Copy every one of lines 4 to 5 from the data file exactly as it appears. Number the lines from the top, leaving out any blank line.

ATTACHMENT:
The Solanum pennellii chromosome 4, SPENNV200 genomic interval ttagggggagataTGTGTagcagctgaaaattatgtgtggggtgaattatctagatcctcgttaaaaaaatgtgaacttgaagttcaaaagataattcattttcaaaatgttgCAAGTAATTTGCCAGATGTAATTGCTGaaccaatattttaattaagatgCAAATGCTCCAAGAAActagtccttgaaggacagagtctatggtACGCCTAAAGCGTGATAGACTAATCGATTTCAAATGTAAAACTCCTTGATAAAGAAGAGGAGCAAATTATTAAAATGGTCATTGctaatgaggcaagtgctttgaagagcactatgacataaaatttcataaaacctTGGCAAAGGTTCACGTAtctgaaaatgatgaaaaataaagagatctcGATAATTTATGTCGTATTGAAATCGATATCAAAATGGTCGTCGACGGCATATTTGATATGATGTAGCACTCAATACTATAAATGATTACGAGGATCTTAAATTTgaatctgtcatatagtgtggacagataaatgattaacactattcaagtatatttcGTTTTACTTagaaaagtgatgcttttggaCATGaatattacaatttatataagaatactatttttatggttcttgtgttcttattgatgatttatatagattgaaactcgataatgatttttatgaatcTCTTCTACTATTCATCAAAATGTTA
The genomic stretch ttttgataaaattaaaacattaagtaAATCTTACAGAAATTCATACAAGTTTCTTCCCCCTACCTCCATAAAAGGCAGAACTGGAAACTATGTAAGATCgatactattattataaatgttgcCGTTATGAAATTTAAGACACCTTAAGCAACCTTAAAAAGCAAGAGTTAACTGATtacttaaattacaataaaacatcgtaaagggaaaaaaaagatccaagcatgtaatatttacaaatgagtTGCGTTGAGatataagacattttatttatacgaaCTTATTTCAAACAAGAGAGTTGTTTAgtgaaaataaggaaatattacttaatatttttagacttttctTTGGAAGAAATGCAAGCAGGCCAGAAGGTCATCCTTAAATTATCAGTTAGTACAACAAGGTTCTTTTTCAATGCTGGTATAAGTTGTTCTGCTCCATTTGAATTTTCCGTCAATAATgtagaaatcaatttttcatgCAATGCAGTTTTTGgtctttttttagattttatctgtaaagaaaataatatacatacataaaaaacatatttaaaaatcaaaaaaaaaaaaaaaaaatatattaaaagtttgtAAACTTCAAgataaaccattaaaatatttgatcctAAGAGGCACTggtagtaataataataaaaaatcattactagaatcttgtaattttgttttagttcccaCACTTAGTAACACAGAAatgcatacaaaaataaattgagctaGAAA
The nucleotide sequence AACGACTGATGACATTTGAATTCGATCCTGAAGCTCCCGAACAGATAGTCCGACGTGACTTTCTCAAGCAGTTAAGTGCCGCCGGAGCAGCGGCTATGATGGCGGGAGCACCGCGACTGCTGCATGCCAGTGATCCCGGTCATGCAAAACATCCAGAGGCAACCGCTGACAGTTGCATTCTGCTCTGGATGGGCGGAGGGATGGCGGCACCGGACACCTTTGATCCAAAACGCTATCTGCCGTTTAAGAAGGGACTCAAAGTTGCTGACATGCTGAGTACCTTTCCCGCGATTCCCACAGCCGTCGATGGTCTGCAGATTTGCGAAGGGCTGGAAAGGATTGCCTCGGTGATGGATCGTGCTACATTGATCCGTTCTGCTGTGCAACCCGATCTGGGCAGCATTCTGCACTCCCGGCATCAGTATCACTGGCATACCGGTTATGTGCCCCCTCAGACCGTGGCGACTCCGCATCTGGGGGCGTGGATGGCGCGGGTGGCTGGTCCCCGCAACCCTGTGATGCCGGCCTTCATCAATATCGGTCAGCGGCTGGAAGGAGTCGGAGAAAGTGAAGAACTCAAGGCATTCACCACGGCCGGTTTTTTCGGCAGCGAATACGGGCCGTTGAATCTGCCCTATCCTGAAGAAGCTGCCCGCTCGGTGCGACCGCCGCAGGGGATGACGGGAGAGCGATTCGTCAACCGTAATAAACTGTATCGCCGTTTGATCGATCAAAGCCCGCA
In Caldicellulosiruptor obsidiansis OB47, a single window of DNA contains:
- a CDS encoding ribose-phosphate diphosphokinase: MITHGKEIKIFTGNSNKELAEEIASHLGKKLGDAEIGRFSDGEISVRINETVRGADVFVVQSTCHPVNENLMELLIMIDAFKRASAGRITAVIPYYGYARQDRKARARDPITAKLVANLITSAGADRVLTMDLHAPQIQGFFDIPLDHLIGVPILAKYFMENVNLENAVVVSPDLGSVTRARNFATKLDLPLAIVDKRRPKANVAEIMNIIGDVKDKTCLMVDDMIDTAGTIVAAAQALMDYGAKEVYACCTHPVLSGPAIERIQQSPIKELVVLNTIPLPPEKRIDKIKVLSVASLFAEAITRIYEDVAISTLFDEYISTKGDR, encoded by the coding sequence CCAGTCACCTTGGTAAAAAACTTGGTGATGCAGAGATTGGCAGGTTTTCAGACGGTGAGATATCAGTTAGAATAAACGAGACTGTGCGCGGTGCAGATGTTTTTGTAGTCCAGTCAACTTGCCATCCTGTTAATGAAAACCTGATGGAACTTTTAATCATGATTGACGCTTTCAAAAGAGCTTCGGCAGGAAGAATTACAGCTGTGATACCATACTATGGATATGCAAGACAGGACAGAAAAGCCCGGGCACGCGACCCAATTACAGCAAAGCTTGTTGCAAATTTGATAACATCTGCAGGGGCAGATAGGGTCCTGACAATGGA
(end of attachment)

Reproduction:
In Caldicellulosiruptor obsidiansis OB47, a single window of DNA contains:
- a CDS encoding ribose-phosphate diphosphokinase: MITHGKEIKIFTGNSNKELAEEIASHLGKKLGDAEIGRFSDGEISVRINETVRGADVFVVQSTCHPVNENLMELLIMIDAFKRASAGRITAVIPYYGYARQDRKARARDPITAKLVANLITSAGADRVLTMDLHAPQIQGFFDIPLDHLIGVPILAKYFMENVNLENAVVVSPDLGSVTRARNFATKLDLPLAIVDKRRPKANVAEIMNIIGDVKDKTCLMVDDMIDTAGTIVAAAQALMDYGAKEVYACCTHPVLSGPAIERIQQSPIKELVVLNTIPLPPEKRIDKIKVLSVASLFAEAITRIYEDVAISTLFDEYISTKGDR, encoded by the coding sequence CCAGTCACCTTGGTAAAAAACTTGGTGATGCAGAGATTGGCAGGTTTTCAGACGGTGAGATATCAGTTAGAATAAACGAGACTGTGCGCGGTGCAGATGTTTTTGTAGTCCAGTCAACTTGCCATCCTGTTAATGAAAACCTGATGGAACTTTTAATCATGATTGACGCTTTCAAAAGAGCTTCGGCAGGAAGAATTACAGCTGTGATACCATACTATGGATATGCAAGACAGGACAGAAAAGCCCGGGCACGCGACCCAATTACAGCAAAGCTTGTTGCAAATTTGATAACATCTGCAGGGGCAGATAGGGTCCTGACAATGGA